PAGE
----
2. Check the weather forecast with tour operators and pick a day with favorable conditions to summit Volcano Villarrica. Windy conditions blow the toxic sulfur smoke down the volcano into climbers’ faces forcing them to turn back prematurely. And don’t sweat a bad forecast for Pucon… you are well above that weather when on the volcano.

  3. Just after you are taught not to eat dirt as a young child, you are taught to be safe. Even in seemingly safe environments with qualified professional guides, don’t be afraid to ask questions. Better off safe than sorry as they say. Investigate your surroundings as well. It never occurred to any climber that the snow/ice was the roof of a cavern below.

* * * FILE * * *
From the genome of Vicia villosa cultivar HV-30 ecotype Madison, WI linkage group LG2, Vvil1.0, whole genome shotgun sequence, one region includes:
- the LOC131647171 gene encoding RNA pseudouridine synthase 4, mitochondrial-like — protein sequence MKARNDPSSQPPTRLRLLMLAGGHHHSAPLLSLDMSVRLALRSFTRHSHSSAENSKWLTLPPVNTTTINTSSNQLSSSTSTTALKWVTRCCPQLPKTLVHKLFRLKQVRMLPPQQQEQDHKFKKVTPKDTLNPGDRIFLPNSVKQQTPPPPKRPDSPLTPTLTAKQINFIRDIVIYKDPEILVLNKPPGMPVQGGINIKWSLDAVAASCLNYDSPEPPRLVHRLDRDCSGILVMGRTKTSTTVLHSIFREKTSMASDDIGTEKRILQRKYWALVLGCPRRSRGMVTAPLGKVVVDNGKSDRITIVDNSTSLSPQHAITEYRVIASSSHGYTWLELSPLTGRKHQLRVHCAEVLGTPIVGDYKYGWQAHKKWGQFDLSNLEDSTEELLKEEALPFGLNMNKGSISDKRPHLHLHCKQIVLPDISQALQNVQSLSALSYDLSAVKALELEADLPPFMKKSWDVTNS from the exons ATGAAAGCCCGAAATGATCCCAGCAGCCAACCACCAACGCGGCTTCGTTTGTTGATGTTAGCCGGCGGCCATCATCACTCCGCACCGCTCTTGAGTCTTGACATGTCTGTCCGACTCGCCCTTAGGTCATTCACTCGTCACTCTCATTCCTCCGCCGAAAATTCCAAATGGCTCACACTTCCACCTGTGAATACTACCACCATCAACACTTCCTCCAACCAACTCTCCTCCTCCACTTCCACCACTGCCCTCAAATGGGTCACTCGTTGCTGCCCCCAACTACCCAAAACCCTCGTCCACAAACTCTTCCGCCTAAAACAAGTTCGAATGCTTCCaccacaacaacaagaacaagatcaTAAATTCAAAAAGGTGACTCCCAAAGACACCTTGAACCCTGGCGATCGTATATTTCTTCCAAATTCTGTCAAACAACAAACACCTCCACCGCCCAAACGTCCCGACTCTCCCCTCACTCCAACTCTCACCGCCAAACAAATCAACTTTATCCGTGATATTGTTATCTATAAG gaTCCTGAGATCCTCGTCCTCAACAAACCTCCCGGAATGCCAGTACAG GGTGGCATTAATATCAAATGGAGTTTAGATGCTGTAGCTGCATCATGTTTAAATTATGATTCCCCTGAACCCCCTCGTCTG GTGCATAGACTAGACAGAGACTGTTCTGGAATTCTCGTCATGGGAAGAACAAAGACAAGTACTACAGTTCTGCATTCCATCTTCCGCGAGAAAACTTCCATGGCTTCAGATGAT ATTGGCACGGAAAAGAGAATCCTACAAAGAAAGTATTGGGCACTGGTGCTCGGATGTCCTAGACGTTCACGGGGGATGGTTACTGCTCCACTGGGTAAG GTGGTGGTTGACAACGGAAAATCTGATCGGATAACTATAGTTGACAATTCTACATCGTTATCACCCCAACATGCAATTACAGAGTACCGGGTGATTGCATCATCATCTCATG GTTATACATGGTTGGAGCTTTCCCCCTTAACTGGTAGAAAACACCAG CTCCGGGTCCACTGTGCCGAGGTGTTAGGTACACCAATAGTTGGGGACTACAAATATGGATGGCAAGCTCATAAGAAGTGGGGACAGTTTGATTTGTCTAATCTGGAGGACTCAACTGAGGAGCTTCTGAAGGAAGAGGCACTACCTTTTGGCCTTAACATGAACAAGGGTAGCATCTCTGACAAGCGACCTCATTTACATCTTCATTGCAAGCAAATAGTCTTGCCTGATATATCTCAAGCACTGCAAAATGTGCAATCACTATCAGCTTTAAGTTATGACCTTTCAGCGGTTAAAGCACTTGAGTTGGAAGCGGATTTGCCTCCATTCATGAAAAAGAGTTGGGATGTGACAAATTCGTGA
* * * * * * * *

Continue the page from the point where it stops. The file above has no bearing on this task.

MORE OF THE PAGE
Driving Chile’s Lake District

Sweet Ride“Oh, I can drive a stick shift, no problem,” claimed Ashley. Engine starts. Stall. Engine starts. Stall. “Are they watching?” she asked. That’s as far as Ash made it behind the wheel of the high performance Chevrolet Swing hatchback. All seven inches in neutral, but it was a sporty coupe to be fair. Too much power in the four valve engine for this gal from Kansas, so I took the helm and righted the ship… out of the rental car harbor and into the mountains surrounding Pucon, Chile.

Volcano Villarrica - View from Pucon - v9Tourist buses bound for Location X, Destination Y, and Lookout Z were left in our wake as we enjoyed the freedom of our own transportation for a change ($60 for rental car, insurance, and petrol). Armed with a map that lacked any semblance of scale or direction, we headed into the Andes Mountains with majestic views of Volcano Villarrica (Chile’s tallest). Forty minutes and a long gravel road later we pulled into the quaint parking lot of China Falls ($4 entry). The 300 foot waterfall kept us in awe for quite some time as it poured over the edge from a lush jungle above.

Mountains Waterfall China Rapids